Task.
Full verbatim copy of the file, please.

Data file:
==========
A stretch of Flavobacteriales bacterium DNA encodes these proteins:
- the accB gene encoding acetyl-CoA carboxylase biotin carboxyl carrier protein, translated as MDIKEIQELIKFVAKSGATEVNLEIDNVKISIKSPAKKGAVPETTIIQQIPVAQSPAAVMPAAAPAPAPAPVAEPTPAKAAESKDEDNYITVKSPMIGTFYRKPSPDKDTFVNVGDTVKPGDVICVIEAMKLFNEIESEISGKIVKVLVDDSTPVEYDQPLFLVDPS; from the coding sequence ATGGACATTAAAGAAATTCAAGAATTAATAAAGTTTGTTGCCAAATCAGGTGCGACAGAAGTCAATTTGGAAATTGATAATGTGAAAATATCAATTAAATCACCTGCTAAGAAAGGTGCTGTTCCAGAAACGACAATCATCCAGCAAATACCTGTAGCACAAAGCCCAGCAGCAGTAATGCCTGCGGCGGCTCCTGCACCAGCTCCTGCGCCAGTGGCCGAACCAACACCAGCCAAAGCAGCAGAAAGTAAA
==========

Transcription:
A stretch of Flavobacteriales bacterium DNA encodes these proteins:
- the accB gene encoding acetyl-CoA carboxylase biotin carboxyl carrier protein, translated as MDIKEIQELIKFVAKSGATEVNLEIDNVKISIKSPAKKGAVPETTIIQQIPVAQSPAAVMPAAAPAPAPAPVAEPTPAKAAESKDEDNYITVKSPMIGTFYRKPSPDKDTFVNVGDTVKPGDVICVIEAMKLFNEIESEISGKIVKVLVDDSTPVEYDQPLFLVDPS; from the coding sequence ATGGACATTAAAGAAATTCAAGAATTAATAAAGTTTGTTGCCAAATCAGGTGCGACAGAAGTCAATTTGGAAATTGATAATGTGAAAATATCAATTAAATCACCTGCTAAGAAAGGTGCTGTTCCAGAAACGACAATCATCCAGCAAATACCTGTAGCACAAAGCCCAGCAGCAGTAATGCCTGCGGCGGCTCCTGCACCAGCTCCTGCGCCAGTGGCCGAACCAACACCAGCCAAAGCAGCAGAAAGTAAA